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View declarative_code.markdown

THIS IS A BLOG POST DRAFT THAT I WILL NEVER PUBLISH

INSTEAD I PLAN TO DO A SERIES OF SMALLER BLOG POSTS ON THE SUBJECT

The Objective-C Runtime and Declarative Programming

I write new code in Swift. It’s fun and I like it.

View AddObserverTakeTwo.swift
//: Playground - noun: a place where people can play
import Cocoa
// I’m trying to figure out how to add a Notification observer in Swift code where the notification name is defined in a .m file.
//
// This playground won’t actually run, because it assumes an NSString named SomeNotification defined in a .m file. So it can’t actually be used to see the errors. It’s just for illustration.
// The errors are listed in the comments.
class MyClass {
View indexOfObjectInArrayOfProtocolConformingObjects.swift
//: Playground - noun: a place where people can play
import Cocoa
var str = "Hello, playground"
protocol Message: class {
var uniqueID: String {get}
}
View valueForKeyTest.swift
//: Playground - noun: a place where people can play
import Cocoa
// When you’re downloading objects from the web, it’s common to need to merge changes
// from the server to already-existing local objects. (If your data model allows for
// mutable objects, as with Core Data, that is.)
//
// The below is a Swift translation of how I’ve done this in Objective-C.
// Note that it works just fine in Swift — though it does require NSObject subclasses.
View ViewController.m
/* The rules outlined in Comparing Reactive and Traditional represent the business logic
for contacting the server: coalesce requests over a timeout period,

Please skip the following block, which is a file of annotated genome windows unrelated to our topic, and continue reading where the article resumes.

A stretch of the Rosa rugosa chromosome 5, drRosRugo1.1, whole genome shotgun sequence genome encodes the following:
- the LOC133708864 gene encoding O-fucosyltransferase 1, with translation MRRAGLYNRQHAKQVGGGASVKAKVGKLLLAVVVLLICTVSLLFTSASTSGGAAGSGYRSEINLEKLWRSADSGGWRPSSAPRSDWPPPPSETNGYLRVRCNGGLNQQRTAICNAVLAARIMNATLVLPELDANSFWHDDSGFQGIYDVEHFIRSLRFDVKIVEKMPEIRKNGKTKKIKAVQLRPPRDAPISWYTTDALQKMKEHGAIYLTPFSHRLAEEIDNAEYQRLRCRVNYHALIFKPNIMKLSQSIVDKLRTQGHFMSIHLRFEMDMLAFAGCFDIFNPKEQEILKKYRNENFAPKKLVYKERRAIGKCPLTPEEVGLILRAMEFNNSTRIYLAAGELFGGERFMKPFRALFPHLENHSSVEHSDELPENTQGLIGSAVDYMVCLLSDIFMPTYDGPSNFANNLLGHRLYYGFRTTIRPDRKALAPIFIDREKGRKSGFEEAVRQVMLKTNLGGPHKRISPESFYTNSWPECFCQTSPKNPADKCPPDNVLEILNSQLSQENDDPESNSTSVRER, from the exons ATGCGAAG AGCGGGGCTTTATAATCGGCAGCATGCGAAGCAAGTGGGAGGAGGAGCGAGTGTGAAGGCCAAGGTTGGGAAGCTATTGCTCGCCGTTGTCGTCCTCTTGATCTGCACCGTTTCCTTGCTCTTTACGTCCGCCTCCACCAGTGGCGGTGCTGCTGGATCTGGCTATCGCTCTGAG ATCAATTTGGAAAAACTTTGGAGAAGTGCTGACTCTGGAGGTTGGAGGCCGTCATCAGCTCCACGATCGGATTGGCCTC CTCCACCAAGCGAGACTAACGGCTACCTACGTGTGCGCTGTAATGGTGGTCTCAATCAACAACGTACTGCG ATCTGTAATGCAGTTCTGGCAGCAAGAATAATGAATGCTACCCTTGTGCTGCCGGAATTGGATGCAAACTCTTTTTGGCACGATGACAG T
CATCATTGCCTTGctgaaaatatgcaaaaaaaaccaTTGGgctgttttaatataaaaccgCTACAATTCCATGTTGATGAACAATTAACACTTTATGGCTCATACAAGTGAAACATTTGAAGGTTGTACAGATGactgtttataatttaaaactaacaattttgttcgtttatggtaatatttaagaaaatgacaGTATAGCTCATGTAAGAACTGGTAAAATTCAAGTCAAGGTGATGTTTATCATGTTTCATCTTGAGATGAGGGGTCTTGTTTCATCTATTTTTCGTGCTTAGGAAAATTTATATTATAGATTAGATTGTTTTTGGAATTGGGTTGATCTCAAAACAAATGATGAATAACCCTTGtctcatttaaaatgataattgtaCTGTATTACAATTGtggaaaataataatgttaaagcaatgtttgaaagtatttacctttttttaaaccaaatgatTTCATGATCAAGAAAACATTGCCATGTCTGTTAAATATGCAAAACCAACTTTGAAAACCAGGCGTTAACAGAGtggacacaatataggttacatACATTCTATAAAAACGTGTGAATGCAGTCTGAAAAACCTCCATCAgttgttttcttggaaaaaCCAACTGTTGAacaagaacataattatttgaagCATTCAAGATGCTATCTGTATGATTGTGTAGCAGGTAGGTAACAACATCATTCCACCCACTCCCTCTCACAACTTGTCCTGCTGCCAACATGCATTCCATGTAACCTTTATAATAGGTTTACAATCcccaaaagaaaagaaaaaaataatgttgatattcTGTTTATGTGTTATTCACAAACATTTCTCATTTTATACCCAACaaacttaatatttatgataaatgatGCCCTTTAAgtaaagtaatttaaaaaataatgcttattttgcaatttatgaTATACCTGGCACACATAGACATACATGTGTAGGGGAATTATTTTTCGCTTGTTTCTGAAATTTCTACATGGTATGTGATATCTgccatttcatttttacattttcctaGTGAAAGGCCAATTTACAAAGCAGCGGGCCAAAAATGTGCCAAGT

coalesce non-unique consecutive requests, and ignore requests shorter
than a specified length. If I’ve learnt anything in nearly 30 years
of writing software, it’s you don’t want to put business logic in the UI.
Working with UI is complicated enough without embedding your business logic there.
That’s why the business logic is embedded in the Fetcher object
– mostly in the -fetchQuery:error: method.
Because we’re coalescing calls, having a method with a completion handler
View gist.swift
// This is the traditional version of the RxSwift-based gist posted here:
// https://gist.github.com/cliss/51cb740b14f3cd56ba1d11f2a9a6ba02
// This won’t compile and it surely has errors.
// (The same may be true as the original.)
// Some things are obviously omitted.
// It's meant as illustrative rather than as actual running code.
//
// The problem being solved:
// There is a text field. When you type in it, all changes are coalesced
// for 0.3 seconds, and then an HTTP call is made, and a table is updated
View SecretSanta.swift
//: Playground - noun: a place where people can play
import Cocoa
class Person: Hashable {
let firstName: String
let lastName: String
let email: String
View anyObjectPassingTest.swift
//: Playground - noun: a place where people can play
import Cocoa
var aSet = Set<Int>()
aSet.insert(1)
aSet.insert(2)
aSet.insert(3)
// The rest of this code doesn't even remotely work.
View ProtocolThrowsErrorCompiling.swift
//: Playground - noun: a place where people can play
import Cocoa
var str = "Hello, playground"
@objc protocol Thing {
func doThing(x: String) throws -> String
}
View protocolequatable.swift
//: Playground - noun: a place where people can play
import Cocoa
protocol Account: Equatable {
var accountID: String {get}
}
// https://twitter.com/optshiftk/status/628985834801336320